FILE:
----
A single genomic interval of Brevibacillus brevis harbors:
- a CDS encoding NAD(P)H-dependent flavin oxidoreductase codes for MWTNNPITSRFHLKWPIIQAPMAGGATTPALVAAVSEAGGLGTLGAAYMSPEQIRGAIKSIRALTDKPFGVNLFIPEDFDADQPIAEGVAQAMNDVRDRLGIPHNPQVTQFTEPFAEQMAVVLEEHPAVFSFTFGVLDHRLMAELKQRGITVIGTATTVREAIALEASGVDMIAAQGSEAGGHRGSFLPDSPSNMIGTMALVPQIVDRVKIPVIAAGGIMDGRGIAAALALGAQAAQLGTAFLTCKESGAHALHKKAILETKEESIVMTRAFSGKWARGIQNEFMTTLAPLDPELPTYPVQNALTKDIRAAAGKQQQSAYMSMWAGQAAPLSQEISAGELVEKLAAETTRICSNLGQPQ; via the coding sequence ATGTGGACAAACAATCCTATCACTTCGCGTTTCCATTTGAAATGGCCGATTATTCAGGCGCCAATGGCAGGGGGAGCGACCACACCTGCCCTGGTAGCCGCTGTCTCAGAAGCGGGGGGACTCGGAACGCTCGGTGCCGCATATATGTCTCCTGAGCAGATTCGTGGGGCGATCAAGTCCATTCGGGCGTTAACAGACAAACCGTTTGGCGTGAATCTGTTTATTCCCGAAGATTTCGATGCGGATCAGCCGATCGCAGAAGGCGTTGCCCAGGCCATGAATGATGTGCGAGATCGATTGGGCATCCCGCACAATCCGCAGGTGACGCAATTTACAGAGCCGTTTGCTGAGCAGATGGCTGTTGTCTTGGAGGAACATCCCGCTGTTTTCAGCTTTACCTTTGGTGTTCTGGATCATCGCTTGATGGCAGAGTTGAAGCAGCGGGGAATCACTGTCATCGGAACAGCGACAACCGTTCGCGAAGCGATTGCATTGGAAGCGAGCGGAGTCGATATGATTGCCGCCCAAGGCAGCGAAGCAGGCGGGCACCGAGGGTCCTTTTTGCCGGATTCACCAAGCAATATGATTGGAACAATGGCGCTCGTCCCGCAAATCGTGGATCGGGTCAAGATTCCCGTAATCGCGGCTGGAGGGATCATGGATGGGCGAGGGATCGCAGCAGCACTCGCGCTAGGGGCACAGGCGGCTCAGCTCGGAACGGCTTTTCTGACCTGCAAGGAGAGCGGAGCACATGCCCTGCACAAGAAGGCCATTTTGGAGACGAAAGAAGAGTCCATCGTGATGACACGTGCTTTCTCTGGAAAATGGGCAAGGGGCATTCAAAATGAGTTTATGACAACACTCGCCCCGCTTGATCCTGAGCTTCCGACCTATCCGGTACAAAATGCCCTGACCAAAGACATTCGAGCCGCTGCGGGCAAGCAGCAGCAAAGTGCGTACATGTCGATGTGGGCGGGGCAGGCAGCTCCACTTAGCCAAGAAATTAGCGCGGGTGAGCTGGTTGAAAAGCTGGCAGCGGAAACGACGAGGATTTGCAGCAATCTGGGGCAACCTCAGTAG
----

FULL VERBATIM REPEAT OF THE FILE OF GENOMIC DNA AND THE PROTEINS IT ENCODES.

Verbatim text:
A single genomic interval of Brevibacillus brevis harbors:
- a CDS encoding NAD(P)H-dependent flavin oxidoreductase codes for MWTNNPITSRFHLKWPIIQAPMAGGATTPALVAAVSEAGGLGTLGAAYMSPEQIRGAIKSIRALTDKPFGVNLFIPEDFDADQPIAEGVAQAMNDVRDRLGIPHNPQVTQFTEPFAEQMAVVLEEHPAVFSFTFGVLDHRLMAELKQRGITVIGTATTVREAIALEASGVDMIAAQGSEAGGHRGSFLPDSPSNMIGTMALVPQIVDRVKIPVIAAGGIMDGRGIAAALALGAQAAQLGTAFLTCKESGAHALHKKAILETKEESIVMTRAFSGKWARGIQNEFMTTLAPLDPELPTYPVQNALTKDIRAAAGKQQQSAYMSMWAGQAAPLSQEISAGELVEKLAAETTRICSNLGQPQ; via the coding sequence ATGTGGACAAACAATCCTATCACTTCGCGTTTCCATTTGAAATGGCCGATTATTCAGGCGCCAATGGCAGGGGGAGCGACCACACCTGCCCTGGTAGCCGCTGTCTCAGAAGCGGGGGGACTCGGAACGCTCGGTGCCGCATATATGTCTCCTGAGCAGATTCGTGGGGCGATCAAGTCCATTCGGGCGTTAACAGACAAACCGTTTGGCGTGAATCTGTTTATTCCCGAAGATTTCGATGCGGATCAGCCGATCGCAGAAGGCGTTGCCCAGGCCATGAATGATGTGCGAGATCGATTGGGCATCCCGCACAATCCGCAGGTGACGCAATTTACAGAGCCGTTTGCTGAGCAGATGGCTGTTGTCTTGGAGGAACATCCCGCTGTTTTCAGCTTTACCTTTGGTGTTCTGGATCATCGCTTGATGGCAGAGTTGAAGCAGCGGGGAATCACTGTCATCGGAACAGCGACAACCGTTCGCGAAGCGATTGCATTGGAAGCGAGCGGAGTCGATATGATTGCCGCCCAAGGCAGCGAAGCAGGCGGGCACCGAGGGTCCTTTTTGCCGGATTCACCAAGCAATATGATTGGAACAATGGCGCTCGTCCCGCAAATCGTGGATCGGGTCAAGATTCCCGTAATCGCGGCTGGAGGGATCATGGATGGGCGAGGGATCGCAGCAGCACTCGCGCTAGGGGCACAGGCGGCTCAGCTCGGAACGGCTTTTCTGACCTGCAAGGAGAGCGGAGCACATGCCCTGCACAAGAAGGCCATTTTGGAGACGAAAGAAGAGTCCATCGTGATGACACGTGCTTTCTCTGGAAAATGGGCAAGGGGCATTCAAAATGAGTTTATGACAACACTCGCCCCGCTTGATCCTGAGCTTCCGACCTATCCGGTACAAAATGCCCTGACCAAAGACATTCGAGCCGCTGCGGGCAAGCAGCAGCAAAGTGCGTACATGTCGATGTGGGCGGGGCAGGCAGCTCCACTTAGCCAAGAAATTAGCGCGGGTGAGCTGGTTGAAAAGCTGGCAGCGGAAACGACGAGGATTTGCAGCAATCTGGGGCAACCTCAGTAG